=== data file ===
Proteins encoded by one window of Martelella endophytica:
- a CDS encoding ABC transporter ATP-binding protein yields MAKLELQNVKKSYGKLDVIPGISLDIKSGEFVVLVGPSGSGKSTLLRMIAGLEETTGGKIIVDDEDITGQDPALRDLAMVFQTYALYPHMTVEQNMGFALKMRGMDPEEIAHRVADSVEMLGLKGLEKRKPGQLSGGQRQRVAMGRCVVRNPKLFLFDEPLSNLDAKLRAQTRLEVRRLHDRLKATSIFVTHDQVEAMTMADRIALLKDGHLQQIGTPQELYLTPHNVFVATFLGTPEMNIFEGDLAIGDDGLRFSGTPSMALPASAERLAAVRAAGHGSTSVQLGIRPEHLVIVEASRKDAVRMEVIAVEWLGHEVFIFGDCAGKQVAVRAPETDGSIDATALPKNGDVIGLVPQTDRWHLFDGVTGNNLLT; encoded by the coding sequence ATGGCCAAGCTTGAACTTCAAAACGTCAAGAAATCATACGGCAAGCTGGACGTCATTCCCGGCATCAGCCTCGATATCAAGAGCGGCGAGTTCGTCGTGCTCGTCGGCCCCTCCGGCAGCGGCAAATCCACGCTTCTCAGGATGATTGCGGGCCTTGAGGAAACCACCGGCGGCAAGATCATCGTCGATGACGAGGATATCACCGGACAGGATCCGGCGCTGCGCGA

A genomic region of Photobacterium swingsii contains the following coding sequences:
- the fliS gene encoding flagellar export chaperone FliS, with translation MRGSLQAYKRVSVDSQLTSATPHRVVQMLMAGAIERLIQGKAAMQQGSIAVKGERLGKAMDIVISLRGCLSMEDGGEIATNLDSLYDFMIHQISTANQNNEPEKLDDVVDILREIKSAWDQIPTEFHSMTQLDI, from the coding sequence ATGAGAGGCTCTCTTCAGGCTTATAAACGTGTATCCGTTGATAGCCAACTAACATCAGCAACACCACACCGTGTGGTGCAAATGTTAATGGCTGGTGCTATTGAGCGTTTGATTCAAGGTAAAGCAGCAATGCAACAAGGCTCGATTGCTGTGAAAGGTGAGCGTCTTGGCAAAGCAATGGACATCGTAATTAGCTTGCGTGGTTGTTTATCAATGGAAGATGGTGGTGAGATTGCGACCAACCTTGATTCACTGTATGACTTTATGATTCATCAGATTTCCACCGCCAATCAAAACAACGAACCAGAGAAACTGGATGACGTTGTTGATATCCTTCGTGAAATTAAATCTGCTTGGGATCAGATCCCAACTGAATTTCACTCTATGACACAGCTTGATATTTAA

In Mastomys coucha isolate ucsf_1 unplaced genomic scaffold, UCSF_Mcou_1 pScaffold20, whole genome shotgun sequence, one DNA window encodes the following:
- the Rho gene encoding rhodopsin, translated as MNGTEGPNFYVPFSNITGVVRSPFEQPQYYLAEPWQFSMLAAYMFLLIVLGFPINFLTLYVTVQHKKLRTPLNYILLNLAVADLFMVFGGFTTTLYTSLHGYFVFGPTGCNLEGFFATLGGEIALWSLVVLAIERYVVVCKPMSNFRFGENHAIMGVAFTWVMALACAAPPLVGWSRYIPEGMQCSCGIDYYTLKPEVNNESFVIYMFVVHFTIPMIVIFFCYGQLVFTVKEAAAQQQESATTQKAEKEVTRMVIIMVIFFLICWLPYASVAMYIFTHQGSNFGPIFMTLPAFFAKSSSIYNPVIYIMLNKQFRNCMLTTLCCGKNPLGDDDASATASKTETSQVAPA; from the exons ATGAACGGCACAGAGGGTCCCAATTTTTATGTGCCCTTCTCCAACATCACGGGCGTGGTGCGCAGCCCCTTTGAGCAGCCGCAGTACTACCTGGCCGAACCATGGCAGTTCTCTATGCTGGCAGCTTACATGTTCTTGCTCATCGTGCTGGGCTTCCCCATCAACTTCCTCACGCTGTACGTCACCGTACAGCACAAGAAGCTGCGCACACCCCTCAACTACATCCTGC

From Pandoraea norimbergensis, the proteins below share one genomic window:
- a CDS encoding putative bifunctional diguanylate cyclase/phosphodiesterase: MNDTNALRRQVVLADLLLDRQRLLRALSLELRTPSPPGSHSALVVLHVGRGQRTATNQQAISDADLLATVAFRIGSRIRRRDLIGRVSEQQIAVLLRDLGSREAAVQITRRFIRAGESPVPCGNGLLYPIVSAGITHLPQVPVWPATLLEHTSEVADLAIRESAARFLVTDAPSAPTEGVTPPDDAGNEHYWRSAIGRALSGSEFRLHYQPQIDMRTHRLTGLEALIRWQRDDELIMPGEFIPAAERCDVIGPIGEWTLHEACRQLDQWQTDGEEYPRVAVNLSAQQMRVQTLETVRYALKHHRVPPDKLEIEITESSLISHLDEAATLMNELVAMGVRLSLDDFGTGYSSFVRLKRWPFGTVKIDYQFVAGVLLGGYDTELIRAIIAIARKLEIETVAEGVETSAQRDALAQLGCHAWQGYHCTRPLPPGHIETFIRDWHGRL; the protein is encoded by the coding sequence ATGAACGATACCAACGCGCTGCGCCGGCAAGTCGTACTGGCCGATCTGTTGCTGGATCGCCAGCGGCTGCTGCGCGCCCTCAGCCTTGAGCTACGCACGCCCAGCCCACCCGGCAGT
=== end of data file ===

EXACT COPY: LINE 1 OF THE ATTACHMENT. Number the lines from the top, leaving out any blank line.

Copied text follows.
Proteins encoded by one window of Martelella endophytica: